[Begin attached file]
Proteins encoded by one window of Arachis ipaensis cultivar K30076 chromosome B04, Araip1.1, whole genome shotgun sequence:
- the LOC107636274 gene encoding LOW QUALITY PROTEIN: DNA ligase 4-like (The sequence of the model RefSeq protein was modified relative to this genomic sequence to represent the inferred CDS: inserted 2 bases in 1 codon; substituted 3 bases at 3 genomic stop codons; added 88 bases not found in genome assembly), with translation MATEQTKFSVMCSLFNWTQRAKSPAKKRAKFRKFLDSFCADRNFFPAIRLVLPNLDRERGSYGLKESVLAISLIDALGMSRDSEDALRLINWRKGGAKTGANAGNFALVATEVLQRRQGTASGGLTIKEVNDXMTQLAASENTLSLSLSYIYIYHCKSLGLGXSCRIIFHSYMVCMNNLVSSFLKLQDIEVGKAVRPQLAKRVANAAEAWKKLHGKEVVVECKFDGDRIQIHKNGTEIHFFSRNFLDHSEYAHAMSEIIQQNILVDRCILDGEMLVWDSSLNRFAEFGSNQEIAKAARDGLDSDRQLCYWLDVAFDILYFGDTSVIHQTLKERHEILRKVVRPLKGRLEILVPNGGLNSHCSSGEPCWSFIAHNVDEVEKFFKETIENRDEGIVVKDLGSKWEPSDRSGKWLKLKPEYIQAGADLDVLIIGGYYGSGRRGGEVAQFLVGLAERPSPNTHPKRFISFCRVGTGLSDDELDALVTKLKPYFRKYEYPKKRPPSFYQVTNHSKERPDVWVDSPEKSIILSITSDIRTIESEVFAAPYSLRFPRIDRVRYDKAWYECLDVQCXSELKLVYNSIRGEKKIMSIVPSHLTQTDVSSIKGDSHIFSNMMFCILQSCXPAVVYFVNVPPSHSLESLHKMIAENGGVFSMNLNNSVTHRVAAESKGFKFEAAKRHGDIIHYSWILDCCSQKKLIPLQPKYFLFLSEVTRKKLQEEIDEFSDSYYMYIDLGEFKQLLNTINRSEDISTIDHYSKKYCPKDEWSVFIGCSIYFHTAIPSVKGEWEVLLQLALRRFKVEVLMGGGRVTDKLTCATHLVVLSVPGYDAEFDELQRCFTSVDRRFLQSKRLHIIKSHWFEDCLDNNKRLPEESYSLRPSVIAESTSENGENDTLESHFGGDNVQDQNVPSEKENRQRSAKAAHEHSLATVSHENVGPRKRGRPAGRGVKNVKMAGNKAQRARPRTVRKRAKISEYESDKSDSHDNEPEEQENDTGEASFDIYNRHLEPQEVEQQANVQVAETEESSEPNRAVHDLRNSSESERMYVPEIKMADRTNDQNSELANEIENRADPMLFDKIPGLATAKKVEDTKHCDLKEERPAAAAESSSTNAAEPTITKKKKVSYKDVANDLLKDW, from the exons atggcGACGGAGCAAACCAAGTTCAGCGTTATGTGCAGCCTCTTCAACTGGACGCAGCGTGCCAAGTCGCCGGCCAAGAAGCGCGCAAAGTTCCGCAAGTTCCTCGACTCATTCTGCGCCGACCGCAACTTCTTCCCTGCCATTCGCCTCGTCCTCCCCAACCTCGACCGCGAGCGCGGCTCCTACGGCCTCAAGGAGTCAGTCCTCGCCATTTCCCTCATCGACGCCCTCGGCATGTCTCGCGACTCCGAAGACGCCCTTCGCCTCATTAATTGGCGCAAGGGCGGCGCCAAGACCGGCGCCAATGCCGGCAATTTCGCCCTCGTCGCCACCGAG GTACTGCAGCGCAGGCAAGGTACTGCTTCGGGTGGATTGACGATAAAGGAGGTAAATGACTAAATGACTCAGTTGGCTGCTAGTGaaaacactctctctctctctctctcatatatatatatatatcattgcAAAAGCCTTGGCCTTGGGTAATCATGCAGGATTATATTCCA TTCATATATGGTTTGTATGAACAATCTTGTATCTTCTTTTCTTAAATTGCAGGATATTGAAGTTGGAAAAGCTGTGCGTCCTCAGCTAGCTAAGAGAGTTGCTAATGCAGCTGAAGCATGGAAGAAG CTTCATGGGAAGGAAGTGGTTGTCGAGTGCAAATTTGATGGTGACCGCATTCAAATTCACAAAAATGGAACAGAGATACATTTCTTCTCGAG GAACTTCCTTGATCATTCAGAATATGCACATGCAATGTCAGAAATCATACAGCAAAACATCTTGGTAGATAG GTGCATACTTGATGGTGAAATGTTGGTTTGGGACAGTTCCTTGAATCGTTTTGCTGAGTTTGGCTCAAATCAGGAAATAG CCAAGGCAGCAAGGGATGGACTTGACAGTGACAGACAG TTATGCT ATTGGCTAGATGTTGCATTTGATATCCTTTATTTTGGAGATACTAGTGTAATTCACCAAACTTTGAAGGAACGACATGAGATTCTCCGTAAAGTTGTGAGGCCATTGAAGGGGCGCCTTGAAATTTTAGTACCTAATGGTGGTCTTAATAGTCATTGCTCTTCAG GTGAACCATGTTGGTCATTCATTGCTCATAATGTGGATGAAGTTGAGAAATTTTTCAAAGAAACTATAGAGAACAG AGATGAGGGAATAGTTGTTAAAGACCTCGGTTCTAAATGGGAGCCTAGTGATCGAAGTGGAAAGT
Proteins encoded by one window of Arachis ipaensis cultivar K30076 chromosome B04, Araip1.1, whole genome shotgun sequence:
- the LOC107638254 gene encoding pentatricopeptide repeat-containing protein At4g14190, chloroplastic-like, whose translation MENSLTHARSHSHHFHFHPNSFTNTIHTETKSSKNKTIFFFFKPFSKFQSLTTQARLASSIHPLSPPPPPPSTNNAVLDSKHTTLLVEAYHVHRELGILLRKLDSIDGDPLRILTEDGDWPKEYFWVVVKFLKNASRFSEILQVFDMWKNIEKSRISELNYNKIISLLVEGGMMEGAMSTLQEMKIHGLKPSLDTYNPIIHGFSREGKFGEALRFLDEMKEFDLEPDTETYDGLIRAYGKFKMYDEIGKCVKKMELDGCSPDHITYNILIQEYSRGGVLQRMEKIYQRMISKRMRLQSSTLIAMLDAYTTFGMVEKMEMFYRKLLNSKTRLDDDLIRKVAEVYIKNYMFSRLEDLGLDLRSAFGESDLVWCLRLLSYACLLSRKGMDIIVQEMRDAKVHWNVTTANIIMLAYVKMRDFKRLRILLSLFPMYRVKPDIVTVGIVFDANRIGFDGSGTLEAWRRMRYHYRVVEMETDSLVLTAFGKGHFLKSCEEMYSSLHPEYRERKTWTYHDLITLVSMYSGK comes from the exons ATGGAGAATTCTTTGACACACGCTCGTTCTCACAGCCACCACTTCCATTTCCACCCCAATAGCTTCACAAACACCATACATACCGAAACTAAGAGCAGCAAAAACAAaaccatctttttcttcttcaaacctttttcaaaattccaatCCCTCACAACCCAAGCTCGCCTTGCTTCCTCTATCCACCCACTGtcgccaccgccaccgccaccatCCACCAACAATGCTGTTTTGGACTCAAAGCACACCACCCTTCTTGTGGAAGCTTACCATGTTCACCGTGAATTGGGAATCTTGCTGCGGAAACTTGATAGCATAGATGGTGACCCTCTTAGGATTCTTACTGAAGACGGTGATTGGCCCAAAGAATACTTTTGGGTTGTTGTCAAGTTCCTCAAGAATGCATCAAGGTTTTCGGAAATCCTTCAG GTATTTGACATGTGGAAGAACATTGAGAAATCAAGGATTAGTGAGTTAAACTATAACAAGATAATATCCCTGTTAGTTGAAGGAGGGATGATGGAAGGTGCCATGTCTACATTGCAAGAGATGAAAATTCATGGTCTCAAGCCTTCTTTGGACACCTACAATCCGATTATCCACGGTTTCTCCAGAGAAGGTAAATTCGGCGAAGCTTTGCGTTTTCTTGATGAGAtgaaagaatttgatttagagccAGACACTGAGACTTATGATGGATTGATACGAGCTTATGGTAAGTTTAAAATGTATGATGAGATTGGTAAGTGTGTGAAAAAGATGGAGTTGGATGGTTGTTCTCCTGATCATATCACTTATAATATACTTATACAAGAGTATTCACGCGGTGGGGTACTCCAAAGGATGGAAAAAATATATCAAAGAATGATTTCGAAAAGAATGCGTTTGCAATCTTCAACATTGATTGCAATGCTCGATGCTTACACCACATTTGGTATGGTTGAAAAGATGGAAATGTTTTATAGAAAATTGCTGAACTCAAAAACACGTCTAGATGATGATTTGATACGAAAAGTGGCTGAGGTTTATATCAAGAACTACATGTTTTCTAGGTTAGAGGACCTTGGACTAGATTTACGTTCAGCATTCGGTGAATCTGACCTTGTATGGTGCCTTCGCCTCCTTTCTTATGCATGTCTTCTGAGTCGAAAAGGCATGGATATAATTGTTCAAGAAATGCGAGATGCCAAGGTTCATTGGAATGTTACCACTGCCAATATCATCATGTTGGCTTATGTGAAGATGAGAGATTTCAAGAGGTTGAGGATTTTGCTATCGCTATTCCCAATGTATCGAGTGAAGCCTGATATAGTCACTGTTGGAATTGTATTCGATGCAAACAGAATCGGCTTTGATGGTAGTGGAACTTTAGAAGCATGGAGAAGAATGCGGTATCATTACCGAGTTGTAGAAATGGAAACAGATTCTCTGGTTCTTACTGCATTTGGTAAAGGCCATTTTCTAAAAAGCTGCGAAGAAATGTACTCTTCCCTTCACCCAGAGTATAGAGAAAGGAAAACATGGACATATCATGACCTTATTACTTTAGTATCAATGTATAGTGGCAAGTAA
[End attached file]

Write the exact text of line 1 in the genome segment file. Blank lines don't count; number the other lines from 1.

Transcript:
Proteins encoded by one window of Arachis ipaensis cultivar K30076 chromosome B04, Araip1.1, whole genome shotgun sequence: